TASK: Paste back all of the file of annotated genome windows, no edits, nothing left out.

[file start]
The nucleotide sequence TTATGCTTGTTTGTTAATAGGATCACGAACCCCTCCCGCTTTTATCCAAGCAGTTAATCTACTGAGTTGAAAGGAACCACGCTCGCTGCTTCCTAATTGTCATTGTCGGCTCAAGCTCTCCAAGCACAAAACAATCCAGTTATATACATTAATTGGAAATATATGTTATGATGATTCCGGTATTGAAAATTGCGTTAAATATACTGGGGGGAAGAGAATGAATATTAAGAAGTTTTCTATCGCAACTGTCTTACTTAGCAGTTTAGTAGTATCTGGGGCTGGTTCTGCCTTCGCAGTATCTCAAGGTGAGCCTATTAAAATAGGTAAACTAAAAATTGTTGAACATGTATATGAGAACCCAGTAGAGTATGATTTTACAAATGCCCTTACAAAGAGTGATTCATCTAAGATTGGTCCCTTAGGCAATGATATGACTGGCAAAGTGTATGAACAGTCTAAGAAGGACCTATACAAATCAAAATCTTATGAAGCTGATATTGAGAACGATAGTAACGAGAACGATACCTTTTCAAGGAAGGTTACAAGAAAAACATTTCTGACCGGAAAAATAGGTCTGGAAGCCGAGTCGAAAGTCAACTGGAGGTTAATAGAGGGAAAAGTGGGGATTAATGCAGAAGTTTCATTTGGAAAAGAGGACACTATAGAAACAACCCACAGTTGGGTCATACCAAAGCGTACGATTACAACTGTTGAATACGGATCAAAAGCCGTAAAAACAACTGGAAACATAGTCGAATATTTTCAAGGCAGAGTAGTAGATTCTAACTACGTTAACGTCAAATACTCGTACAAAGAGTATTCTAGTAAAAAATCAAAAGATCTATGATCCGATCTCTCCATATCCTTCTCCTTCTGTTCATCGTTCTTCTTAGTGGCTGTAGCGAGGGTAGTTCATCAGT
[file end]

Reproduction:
The nucleotide sequence TTATGCTTGTTTGTTAATAGGATCACGAACCCCTCCCGCTTTTATCCAAGCAGTTAATCTACTGAGTTGAAAGGAACCACGCTCGCTGCTTCCTAATTGTCATTGTCGGCTCAAGCTCTCCAAGCACAAAACAATCCAGTTATATACATTAATTGGAAATATATGTTATGATGATTCCGGTATTGAAAATTGCGTTAAATATACTGGGGGGAAGAGAATGAATATTAAGAAGTTTTCTATCGCAACTGTCTTACTTAGCAGTTTAGTAGTATCTGGGGCTGGTTCTGCCTTCGCAGTATCTCAAGGTGAGCCTATTAAAATAGGTAAACTAAAAATTGTTGAACATGTATATGAGAACCCAGTAGAGTATGATTTTACAAATGCCCTTACAAAGAGTGATTCATCTAAGATTGGTCCCTTAGGCAATGATATGACTGGCAAAGTGTATGAACAGTCTAAGAAGGACCTATACAAATCAAAATCTTATGAAGCTGATATTGAGAACGATAGTAACGAGAACGATACCTTTTCAAGGAAGGTTACAAGAAAAACATTTCTGACCGGAAAAATAGGTCTGGAAGCCGAGTCGAAAGTCAACTGGAGGTTAATAGAGGGAAAAGTGGGGATTAATGCAGAAGTTTCATTTGGAAAAGAGGACACTATAGAAACAACCCACAGTTGGGTCATACCAAAGCGTACGATTACAACTGTTGAATACGGATCAAAAGCCGTAAAAACAACTGGAAACATAGTCGAATATTTTCAAGGCAGAGTAGTAGATTCTAACTACGTTAACGTCAAATACTCGTACAAAGAGTATTCTAGTAAAAAATCAAAAGATCTATGATCCGATCTCTCCATATCCTTCTCCTTCTGTTCATCGTTCTTCTTAGTGGCTGTAGCGAGGGTAGTTCATCAGT